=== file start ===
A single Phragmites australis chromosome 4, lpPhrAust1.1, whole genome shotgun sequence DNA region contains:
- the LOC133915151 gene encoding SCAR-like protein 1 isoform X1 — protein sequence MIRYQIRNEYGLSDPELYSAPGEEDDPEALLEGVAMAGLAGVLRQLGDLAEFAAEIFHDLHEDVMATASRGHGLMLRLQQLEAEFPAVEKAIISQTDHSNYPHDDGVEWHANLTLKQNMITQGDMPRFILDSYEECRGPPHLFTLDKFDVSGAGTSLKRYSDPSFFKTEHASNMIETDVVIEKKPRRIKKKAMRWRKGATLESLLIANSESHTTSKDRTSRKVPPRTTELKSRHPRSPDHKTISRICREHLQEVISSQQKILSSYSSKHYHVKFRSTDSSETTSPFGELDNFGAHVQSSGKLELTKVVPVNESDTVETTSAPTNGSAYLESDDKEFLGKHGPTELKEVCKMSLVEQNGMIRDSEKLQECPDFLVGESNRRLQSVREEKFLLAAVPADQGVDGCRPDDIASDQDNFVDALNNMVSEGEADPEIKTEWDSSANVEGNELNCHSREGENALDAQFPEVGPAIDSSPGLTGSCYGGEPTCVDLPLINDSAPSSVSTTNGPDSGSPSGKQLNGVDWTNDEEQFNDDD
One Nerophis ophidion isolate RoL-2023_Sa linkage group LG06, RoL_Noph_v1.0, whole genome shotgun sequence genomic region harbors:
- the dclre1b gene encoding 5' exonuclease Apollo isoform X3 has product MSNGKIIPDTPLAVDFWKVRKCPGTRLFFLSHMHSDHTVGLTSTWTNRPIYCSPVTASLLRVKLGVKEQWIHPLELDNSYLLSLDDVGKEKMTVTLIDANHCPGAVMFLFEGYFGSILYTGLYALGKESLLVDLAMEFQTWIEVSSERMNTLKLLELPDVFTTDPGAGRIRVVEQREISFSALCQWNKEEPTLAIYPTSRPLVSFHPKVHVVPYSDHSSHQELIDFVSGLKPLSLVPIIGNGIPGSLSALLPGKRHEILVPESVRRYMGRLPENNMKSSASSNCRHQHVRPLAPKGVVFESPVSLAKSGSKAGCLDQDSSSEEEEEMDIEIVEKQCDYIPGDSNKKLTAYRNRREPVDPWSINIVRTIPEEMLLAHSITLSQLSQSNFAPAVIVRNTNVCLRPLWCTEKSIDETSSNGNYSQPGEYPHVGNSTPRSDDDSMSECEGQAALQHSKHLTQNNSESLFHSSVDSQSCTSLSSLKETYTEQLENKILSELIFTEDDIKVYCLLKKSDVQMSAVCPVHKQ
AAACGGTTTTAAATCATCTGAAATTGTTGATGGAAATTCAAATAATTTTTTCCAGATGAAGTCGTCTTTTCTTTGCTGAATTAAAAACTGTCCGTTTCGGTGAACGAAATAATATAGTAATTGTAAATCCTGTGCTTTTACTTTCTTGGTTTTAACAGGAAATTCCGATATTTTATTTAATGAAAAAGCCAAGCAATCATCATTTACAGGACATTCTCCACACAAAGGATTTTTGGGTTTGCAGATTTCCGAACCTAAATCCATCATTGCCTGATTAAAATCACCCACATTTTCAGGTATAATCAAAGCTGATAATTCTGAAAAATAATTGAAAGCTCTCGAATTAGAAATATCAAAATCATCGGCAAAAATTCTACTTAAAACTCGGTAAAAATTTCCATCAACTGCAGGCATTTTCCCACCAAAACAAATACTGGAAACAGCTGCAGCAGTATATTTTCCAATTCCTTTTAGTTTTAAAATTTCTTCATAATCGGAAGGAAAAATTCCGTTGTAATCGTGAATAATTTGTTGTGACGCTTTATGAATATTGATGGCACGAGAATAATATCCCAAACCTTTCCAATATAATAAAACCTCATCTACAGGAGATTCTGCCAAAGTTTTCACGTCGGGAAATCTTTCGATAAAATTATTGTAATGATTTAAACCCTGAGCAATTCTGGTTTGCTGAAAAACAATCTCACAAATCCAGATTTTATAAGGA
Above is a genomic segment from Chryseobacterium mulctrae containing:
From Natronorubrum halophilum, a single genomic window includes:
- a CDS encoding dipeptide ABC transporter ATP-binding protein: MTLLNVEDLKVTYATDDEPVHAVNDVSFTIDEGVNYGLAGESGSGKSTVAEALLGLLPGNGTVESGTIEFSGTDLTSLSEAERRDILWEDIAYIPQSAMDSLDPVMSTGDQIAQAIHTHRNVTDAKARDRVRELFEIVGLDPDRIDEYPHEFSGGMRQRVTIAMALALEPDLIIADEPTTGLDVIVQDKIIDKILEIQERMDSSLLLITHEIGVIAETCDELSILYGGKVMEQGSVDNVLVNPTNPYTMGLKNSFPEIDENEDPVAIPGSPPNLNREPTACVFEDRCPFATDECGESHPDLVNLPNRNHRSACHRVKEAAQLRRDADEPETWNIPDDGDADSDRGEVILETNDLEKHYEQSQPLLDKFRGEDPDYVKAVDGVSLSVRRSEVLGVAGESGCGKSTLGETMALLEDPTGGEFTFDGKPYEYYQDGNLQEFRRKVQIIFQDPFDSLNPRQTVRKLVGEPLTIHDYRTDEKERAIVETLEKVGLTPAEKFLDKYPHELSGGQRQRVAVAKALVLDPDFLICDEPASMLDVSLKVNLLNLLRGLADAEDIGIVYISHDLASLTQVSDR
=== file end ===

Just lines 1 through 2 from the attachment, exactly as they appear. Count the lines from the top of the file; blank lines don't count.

A single Phragmites australis chromosome 4, lpPhrAust1.1, whole genome shotgun sequence DNA region contains:
- the LOC133915151 gene encoding SCAR-like protein 1 isoform X1 — protein sequence MIRYQIRNEYGLSDPELYSAPGEEDDPEALLEGVAMAGLAGVLRQLGDLAEFAAEIFHDLHEDVMATASRGHGLMLRLQQLEAEFPAVEKAIISQTDHSNYPHDDGVEWHANLTLKQNMITQGDMPRFILDSYEECRGPPHLFTLDKFDVSGAGTSLKRYSDPSFFKTEHASNMIETDVVIEKKPRRIKKKAMRWRKGATLESLLIANSESHTTSKDRTSRKVPPRTTELKSRHPRSPDHKTISRICREHLQEVISSQQKILSSYSSKHYHVKFRSTDSSETTSPFGELDNFGAHVQSSGKLELTKVVPVNESDTVETTSAPTNGSAYLESDDKEFLGKHGPTELKEVCKMSLVEQNGMIRDSEKLQECPDFLVGESNRRLQSVREEKFLLAAVPADQGVDGCRPDDIASDQDNFVDALNNMVSEGEADPEIKTEWDSSANVEGNELNCHSREGENALDAQFPEVGPAIDSSPGLTGSCYGGEPTCVDLPLINDSAPSSVSTTNGPDSGSPSGKQLNGVDWTNDEEQFNDDD